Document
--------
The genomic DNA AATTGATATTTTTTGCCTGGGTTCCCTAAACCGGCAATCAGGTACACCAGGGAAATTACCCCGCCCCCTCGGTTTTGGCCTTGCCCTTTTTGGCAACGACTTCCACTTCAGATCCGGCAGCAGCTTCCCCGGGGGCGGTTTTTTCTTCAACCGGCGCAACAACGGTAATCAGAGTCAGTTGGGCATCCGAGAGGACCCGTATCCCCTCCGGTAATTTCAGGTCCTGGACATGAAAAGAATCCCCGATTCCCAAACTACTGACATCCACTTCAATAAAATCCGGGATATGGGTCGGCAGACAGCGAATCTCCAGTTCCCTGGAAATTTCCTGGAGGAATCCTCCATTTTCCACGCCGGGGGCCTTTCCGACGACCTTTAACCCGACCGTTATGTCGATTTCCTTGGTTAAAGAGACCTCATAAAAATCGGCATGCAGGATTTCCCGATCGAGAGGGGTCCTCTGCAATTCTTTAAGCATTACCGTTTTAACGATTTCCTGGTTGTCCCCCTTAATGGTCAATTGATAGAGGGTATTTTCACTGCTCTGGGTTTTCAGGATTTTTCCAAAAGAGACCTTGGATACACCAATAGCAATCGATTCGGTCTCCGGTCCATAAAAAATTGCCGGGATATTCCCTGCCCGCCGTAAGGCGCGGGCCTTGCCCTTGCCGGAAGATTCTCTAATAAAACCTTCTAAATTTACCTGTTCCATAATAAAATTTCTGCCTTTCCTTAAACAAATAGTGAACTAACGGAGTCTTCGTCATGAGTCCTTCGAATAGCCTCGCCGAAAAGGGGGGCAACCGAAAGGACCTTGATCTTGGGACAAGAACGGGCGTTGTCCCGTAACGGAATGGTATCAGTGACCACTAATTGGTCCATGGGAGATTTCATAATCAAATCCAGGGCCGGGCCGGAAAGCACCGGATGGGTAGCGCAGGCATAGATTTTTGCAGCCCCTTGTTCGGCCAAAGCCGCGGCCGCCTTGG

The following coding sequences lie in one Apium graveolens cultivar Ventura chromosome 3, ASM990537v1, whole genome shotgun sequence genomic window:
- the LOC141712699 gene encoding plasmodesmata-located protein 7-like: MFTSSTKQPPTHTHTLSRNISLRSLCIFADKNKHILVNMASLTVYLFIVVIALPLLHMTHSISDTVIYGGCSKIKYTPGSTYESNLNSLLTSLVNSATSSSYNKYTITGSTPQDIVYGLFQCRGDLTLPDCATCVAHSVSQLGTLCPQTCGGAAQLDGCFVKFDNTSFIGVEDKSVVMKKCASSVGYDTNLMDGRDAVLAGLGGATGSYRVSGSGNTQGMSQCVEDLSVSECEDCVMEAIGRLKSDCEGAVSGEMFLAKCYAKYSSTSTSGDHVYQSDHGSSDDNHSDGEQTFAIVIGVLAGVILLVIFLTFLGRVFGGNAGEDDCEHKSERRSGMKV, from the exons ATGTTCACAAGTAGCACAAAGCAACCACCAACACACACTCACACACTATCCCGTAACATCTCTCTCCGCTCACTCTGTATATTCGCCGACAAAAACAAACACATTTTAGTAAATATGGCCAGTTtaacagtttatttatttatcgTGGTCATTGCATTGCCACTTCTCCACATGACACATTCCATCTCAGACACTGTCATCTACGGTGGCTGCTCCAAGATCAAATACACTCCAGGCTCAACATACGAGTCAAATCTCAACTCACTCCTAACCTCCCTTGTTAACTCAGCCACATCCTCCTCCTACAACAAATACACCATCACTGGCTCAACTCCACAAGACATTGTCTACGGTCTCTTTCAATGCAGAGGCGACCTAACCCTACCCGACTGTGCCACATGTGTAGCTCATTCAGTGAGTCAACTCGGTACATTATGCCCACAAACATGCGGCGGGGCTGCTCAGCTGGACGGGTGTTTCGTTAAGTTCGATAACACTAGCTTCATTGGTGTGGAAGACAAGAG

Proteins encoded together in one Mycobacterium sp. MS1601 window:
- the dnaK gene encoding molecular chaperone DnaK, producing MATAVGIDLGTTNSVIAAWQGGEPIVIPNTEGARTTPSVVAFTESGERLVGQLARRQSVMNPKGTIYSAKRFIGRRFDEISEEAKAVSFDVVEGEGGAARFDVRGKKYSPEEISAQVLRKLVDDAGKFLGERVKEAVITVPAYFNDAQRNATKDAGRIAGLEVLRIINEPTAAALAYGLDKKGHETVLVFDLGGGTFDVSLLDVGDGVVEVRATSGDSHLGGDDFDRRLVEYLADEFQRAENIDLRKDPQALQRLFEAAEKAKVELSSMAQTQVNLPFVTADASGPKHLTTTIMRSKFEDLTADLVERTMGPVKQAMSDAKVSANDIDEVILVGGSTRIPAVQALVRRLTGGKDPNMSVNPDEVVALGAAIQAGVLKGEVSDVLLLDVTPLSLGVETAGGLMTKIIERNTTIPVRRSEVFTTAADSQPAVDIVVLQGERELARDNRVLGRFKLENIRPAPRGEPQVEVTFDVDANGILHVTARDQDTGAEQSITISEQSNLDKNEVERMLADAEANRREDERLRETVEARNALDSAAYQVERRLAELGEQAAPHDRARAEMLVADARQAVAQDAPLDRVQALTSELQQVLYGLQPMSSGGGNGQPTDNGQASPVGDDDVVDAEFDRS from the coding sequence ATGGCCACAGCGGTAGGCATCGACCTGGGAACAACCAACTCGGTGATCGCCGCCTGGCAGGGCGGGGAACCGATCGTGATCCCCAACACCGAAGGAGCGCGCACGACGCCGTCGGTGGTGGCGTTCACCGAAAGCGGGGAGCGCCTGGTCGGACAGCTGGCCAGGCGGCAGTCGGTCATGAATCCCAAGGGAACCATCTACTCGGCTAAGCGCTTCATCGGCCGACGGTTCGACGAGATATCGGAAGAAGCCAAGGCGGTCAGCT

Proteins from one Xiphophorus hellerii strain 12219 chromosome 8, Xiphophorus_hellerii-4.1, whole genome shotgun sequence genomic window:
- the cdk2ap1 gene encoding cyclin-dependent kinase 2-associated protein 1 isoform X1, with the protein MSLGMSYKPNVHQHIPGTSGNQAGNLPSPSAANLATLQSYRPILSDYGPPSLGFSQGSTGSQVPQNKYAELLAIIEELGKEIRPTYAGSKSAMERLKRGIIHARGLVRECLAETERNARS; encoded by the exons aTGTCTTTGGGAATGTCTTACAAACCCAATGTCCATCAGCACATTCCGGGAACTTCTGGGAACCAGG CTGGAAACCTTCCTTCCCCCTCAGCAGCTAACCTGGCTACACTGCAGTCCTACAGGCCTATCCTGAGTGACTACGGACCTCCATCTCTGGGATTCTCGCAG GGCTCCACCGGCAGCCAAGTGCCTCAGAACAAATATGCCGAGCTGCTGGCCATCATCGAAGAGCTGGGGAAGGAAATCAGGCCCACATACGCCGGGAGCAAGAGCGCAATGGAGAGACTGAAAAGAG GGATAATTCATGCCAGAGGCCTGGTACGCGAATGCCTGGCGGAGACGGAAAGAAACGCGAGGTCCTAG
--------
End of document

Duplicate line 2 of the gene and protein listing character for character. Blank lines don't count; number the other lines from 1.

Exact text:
The following coding sequences lie in one Apium graveolens cultivar Ventura chromosome 3, ASM990537v1, whole genome shotgun sequence genomic window: